~ from “The Collected Letters of C.S. Lewis”
Genesis 45:1-8 (ESV)
Joseph Reveals Himself to His Brothers
Then Joseph could not control himself before all those who stood by him. He cried, “Make everyone go out from me.” So no one stayed with him when Joseph made himself known to his brothers. And he wept aloud, so that the Egyptians heard it, and the household of Pharaoh heard it. And Joseph said to his brothers, “I am Joseph! Is my father still alive?”
But his brothers could not answer him, for they were dismayed at his presence.
So Joseph said to his brothers, “Come near to me, please.” And they came near. And he said, “I am your brother, Joseph, whom you sold into Egypt. And now do not be distressed or angry with yourselves because you sold me here, for God sent me before you to preserve life. For the famine has been in the land these two years, and there are yet five years in which there will be neither plowing nor harvest.
And God sent me before you to preserve for you a remnant on earth, and to keep alive for you many survivors. So it was not you who sent me here, but God. He has made me a father to Pharaoh, and lord of all his house and ruler over all the land of Egypt.
Notes on the Scripture
Generally, when people think about the history of the Jews leading up to the coming of Christ, their minds go immediately to Moses. Genesis is seen as a collection of stories but rather jumbled together. And Moses is a great dramatic hero, leading his people out of slavery, which strikes a brilliant political chord with the past few centuries.
ut the narrative begins not with Moses, but with Abraham, and in considering the salvation of Israel, Joseph is as great a figure as Moses. But although the part of Joseph’s history dealing with forgiveness is known fairly well, and certainly the family drama makes for a good tale, the great message of the early Bible is usually overlooked. Joseph, who effectively sells his entire tribe into slavery, is as great a hero as Moses.
First off, of course, he literally saves their lives, and probably the civilization of Egypt as well. They were in real danger of starvation. God could have provided for them in Canaan, but this was not His plan. His plan was, first, to humble them and, second, to separate them from absorption into surrounding society for centuries, until their identity was so well-formed as a people that they would never be assimilated. For the Egyptians would consider the Jews nearly subhuman; as we saw earlier, they will not even sit at the dinner table with a Canaanite.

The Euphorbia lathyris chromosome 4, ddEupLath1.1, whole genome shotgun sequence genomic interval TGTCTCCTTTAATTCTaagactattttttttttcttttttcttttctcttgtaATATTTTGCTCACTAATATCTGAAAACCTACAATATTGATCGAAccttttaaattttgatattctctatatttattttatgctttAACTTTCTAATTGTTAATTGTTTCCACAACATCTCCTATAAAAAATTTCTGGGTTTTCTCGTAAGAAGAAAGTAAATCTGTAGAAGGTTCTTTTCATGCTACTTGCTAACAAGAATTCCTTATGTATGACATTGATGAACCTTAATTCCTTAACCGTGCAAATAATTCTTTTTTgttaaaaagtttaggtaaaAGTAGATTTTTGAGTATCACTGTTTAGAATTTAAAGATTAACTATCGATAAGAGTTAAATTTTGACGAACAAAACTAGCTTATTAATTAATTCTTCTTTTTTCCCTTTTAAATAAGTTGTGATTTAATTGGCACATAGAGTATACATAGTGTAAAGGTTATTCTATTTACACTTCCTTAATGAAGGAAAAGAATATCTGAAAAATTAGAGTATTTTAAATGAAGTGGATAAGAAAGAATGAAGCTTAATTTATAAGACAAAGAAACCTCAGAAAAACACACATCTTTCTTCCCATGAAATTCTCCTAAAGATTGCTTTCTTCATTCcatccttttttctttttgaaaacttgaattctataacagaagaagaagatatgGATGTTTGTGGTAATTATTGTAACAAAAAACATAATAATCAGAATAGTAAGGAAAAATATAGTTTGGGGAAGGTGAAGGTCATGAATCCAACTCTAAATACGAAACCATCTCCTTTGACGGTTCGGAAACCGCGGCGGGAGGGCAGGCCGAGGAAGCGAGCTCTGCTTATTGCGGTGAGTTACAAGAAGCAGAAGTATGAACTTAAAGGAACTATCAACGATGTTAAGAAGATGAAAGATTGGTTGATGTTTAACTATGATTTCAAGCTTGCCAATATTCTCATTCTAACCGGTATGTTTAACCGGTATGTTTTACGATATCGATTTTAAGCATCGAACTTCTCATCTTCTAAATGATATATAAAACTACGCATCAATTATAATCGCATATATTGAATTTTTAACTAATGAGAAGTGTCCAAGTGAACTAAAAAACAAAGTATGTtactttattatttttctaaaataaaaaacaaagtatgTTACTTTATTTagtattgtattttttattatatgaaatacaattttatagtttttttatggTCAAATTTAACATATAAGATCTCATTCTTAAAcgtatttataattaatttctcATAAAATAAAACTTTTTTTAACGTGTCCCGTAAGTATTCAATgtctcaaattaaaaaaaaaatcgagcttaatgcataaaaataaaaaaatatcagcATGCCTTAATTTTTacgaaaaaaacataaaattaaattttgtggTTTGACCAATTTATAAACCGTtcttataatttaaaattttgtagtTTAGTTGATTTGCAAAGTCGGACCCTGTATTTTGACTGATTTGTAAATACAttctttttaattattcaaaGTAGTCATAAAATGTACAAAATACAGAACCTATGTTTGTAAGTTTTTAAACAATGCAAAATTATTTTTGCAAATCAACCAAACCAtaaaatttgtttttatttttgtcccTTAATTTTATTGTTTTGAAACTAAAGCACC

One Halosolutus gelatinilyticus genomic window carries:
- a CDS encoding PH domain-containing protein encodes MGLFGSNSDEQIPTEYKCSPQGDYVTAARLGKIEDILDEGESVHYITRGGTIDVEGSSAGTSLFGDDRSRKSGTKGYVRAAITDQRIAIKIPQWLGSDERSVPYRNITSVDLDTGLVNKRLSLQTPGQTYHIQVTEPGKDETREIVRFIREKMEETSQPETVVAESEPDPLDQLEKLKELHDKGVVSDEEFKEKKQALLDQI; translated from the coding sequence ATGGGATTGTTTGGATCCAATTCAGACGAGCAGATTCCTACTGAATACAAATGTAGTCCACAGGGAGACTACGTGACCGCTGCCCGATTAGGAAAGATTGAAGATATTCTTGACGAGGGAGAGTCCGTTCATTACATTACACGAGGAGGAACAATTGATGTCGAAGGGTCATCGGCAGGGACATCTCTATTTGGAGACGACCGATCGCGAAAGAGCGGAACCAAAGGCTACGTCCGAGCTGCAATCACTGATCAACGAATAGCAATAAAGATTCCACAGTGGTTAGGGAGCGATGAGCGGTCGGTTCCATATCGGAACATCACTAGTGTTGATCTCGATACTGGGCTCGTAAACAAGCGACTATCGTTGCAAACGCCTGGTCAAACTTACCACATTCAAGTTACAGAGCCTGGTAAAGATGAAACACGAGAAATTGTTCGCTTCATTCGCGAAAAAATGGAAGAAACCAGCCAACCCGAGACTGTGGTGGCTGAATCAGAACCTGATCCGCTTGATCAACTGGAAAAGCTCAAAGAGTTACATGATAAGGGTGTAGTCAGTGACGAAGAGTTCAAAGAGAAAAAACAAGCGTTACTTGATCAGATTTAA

And so Joseph sends all the Egyptians away and tells his family that it was not they, but God, who had sent him to Egypt in chains. Obedience is one of the cardinal virtues in our relationship with God, and possibly the most difficult to come by. God will humble the Jews and then, once they are ready, demonstrate for the first of many times that their only path to freedom is by His power, and their obedience to Him.
Wear White for Christ Day
I don’t really know very much about this — I saw it on Facebook. The idea, as far as I can tell, is to witness to your belief by wearing white the day after Labor Day (in the U.S.). In the U.S., fashion rules dictate that one not wear white after Labor Day, so apparently this is also a statement that Christ is more important to oneself than fashionable clothes. Or perhaps the people who started it are hoping people will make a remark to them, to give them a chance to witness to Christ by explaining why they are wearing white.
It seems like a good idea and I decided to go along with it and wear a white polo shirt today. You might want to search around the Internet for more about it and make up your own mind.